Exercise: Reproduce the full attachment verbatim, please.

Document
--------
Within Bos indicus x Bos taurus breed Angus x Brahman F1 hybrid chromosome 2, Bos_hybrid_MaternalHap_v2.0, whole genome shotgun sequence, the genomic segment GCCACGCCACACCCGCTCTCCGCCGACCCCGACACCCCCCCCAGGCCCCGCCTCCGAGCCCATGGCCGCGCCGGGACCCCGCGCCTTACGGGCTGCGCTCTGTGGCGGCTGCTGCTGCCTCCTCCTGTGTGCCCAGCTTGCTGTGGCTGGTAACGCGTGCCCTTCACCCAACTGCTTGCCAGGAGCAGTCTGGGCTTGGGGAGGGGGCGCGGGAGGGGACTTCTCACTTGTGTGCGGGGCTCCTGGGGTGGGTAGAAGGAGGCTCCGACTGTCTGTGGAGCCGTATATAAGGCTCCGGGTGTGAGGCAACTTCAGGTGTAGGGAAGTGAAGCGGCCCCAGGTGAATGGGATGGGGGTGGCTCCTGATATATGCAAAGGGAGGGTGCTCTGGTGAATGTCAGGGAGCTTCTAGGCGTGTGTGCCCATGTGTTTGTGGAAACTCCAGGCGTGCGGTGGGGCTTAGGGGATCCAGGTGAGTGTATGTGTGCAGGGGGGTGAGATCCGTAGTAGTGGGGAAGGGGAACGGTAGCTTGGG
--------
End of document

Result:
Within Bos indicus x Bos taurus breed Angus x Brahman F1 hybrid chromosome 2, Bos_hybrid_MaternalHap_v2.0, whole genome shotgun sequence, the genomic segment GCCACGCCACACCCGCTCTCCGCCGACCCCGACACCCCCCCCAGGCCCCGCCTCCGAGCCCATGGCCGCGCCGGGACCCCGCGCCTTACGGGCTGCGCTCTGTGGCGGCTGCTGCTGCCTCCTCCTGTGTGCCCAGCTTGCTGTGGCTGGTAACGCGTGCCCTTCACCCAACTGCTTGCCAGGAGCAGTCTGGGCTTGGGGAGGGGGCGCGGGAGGGGACTTCTCACTTGTGTGCGGGGCTCCTGGGGTGGGTAGAAGGAGGCTCCGACTGTCTGTGGAGCCGTATATAAGGCTCCGGGTGTGAGGCAACTTCAGGTGTAGGGAAGTGAAGCGGCCCCAGGTGAATGGGATGGGGGTGGCTCCTGATATATGCAAAGGGAGGGTGCTCTGGTGAATGTCAGGGAGCTTCTAGGCGTGTGTGCCCATGTGTTTGTGGAAACTCCAGGCGTGCGGTGGGGCTTAGGGGATCCAGGTGAGTGTATGTGTGCAGGGGGGTGAGATCCGTAGTAGTGGGGAAGGGGAACGGTAGCTTGGG